Dispute over Judge Threatens Khmer Rouge Tribunal

NEW YORK—A continuing dispute at the Khmer Rouge tribunal in Cambodia now presents a threat to the future work of the court, even as it tries the three surviving top leaders of the group which controlled Cambodia from 1975 to 1979, according to a new report by the Open Society Justice Initiative.

In its latest report on developments at the court, covering events since October, the Justice Initiative said that Cambodia’s continued opposition to the appointment of Judge Laurent Kasper-Ansermet as international co-investigating judge at the tribunal “must be addressed immediately, before it does permanent, perhaps fatal, damage to the court”.

The report calls on both the United Nations and international donors “to publicly and privately insist that the Royal Government of Cambodia immediately endorse Judge Laurent Kasper-Ansermet’s appointment”.

Judge Kasper-Ansermet took over from his predecessor Judge Siegfried Blunk in October last year, when Judge Blunk resigned complaining of political interference in his work. Cambodia has refused to acknowledge Judge Kasper-Ansermet’s appointment, in breach of the 2003 agreement with the UN that set up the court, known as the Extraordinary Chambers in the Courts of Cambodia, which uses both Cambodian and international judges and staff.

The Justice Initiative is urging the UN and donors to ensure that there is adequate logistical and staffing support for Judge Kasper-Ansermet’s investigations into two outstanding cases involving five former Khmer Rouge officials, known as Cases 003 and 004. Cambodian government officials have repeatedly said that the court should end its work when it completes of the trials of three surviving top Khmer Rouge leaders (Case 002).

It also urged the UN to monitor the Cambodian government’s compliance with the terms of the 2003 agreement, noting that article 28 envisages withdrawal if Cambodia is “causing [the court] to function in a manner that does not conform with the terms of the […] Agreement.”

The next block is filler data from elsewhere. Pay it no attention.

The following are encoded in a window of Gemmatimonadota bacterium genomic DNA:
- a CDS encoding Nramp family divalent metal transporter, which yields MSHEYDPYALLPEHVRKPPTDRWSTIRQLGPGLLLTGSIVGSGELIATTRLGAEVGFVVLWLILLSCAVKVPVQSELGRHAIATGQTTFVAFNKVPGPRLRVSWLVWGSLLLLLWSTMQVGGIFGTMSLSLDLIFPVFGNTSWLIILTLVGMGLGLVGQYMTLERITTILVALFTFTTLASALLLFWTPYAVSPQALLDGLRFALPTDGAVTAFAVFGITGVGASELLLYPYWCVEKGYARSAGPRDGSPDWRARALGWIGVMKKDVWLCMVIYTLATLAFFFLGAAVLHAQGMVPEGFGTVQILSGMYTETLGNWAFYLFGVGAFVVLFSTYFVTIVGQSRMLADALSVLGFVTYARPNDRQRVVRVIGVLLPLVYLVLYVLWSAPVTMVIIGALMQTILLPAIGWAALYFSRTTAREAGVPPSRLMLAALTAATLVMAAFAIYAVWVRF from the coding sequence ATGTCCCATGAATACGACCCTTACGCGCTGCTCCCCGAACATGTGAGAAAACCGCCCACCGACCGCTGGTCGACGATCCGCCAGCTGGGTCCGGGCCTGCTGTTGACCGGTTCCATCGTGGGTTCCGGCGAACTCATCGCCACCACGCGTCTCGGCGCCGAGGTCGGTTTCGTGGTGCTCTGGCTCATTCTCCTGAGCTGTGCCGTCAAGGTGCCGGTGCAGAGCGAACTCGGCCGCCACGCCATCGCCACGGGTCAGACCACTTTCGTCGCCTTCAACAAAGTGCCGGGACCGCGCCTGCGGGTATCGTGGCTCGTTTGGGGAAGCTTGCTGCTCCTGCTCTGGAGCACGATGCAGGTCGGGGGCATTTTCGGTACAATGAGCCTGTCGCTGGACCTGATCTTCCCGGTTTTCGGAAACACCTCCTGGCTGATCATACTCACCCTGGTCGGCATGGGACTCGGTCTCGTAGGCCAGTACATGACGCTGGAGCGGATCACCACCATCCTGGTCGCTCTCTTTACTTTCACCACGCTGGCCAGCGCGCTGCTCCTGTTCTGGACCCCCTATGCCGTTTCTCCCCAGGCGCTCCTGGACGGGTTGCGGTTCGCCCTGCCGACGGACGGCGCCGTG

James A. Goldston, executive director of the Open Society Justice Initiative, said the continuing conflict over Judge Laurent Kasper-Ansermet and Cases 003 and 004 threatened to undermine the credibility of the court.

“Judge Kasper-Ansermet must be able to pursue a proper investigation of Cases 003 and 004, to deliver justice for the victims and survivors of the Khmer Rouge. Failure to proceed because of political interference would tarnish the tribunal’s record, and undermine its legacy for the broader rule of law in Cambodia.”

In addition to the conflict of the co-investigating judge, the 34-page report covers the appeal judgment in the court’s first case against Kang Guek Eav, aka Duch, who ran the Khmer Rouge’s notorious S-21 torture and detention center in Phnom Penh. It also reviews progress in the trial of the three surviving top Khmer Rouge leaders - Nuon Chea, Khieu Samphan and Ieng Sary - and the decision to rule a fourth defendant, Ieng Thirith, unfit for trial.

The Open Society Justice Initiative has maintained a court monitor in Phnom Penh since before the tribunal, known as the Extraordinary Chambers in the Courts of Cambodia, launched its first case in 2007.